What kind of man harbors thoughts about such hate-filled, senseless acts, or the ideologies purported to motivate them?
Certainly there is a place for debating sensible gun legislation, and insofar as hateful, anti-American ideologies are gaining traction, we should counter them and perhaps even treat their purveyors as enemies of the state, to be dealt with just as the FBI has dealt in the past with ISIS enthusiasts, the KKK, and other existential threats to American society.
But I am convinced that, more often than not, these ideologies — which, again, in and of themselves should be taken seriously and seriously opposed — are merely what Ross Douthat called “a flag of convenience,” a “carapace,” and that under these shells are not ideological turtles all the way down, but instead disenfranchised, ill-formed, virtueless little boys. And while the relevant factors like gun laws (red vs. blue states) and wicked ideologies (extreme right vs. left) are often different, the near-sure common denominator in each one of these shootings is a male perpetrator.
And so I was surprised to see California’s liberal governor Gavin Newsom manage to speak so clearly about this problem when few others have:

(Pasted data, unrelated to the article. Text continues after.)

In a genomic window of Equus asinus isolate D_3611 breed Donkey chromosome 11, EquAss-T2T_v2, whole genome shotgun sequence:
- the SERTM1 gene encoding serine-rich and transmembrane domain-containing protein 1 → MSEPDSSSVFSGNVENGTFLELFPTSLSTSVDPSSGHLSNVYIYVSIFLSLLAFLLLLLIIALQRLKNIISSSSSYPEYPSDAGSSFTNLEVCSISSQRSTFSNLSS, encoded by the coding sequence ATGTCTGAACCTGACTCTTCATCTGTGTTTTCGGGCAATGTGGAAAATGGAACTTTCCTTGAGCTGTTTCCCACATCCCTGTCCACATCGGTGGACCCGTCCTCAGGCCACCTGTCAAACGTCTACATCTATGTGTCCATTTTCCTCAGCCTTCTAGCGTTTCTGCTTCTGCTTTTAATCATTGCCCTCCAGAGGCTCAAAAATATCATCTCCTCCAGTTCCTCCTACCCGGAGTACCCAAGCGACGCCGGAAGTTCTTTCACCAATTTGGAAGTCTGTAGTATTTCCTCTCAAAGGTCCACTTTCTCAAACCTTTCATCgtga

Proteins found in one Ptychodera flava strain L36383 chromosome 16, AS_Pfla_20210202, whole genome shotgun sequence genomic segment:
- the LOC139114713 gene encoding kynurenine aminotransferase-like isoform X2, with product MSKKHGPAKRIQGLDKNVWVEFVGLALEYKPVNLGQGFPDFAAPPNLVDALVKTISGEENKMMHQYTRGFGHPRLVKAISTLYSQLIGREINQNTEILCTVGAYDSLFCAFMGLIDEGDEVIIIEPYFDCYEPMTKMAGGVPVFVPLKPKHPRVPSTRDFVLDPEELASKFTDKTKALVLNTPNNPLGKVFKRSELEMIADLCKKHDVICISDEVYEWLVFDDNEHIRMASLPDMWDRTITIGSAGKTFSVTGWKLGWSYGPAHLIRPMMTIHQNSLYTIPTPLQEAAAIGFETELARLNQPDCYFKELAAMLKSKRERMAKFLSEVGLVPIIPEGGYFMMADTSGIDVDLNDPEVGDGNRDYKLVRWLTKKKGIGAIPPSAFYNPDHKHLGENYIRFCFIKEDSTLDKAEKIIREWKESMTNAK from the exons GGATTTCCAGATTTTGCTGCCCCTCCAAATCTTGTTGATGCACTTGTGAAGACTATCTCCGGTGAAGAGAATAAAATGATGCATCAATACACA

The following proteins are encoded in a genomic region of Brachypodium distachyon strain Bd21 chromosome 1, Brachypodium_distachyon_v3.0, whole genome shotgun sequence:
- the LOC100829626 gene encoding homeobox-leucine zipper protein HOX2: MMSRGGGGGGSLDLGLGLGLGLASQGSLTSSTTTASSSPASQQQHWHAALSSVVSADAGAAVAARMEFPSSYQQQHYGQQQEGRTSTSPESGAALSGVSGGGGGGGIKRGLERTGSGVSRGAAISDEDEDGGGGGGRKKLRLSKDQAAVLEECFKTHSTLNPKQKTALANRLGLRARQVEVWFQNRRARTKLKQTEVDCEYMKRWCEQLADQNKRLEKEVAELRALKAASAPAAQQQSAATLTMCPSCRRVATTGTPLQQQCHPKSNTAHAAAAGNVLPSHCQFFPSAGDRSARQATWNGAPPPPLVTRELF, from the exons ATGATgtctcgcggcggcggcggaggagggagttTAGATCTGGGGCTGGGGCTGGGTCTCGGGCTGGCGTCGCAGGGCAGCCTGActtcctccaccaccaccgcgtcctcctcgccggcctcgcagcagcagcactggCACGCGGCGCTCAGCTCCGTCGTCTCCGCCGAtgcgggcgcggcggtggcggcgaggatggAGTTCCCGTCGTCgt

“These shootings overwhelmingly — almost exclusively — are males, boys, men. I do think that is missing in the national conversation. If there was anything more obvious, I don’t know what is.”
Newsom can see it, while those who study mass shootings for a living seem blind to it. Something is sick with the American male.
“Values” or Virtue?
The fundamental question before us really is this: How are we raising our boys to be men? Indeed, are we raising our boys to be men? Governor Newsom recognizes that how we make boys into men is the crux of the issue:
“I think that goes deep to the issue of how we raise our boys to be men, goes deeply to values that we tend to hold dear — power, dominance, aggression, over empathy, care and collaboration.”
But does the solution really lie in the direction Newsom suggests? Trading “values,” replacing “power, dominance, and aggression” with “empathy, care, and collaboration”?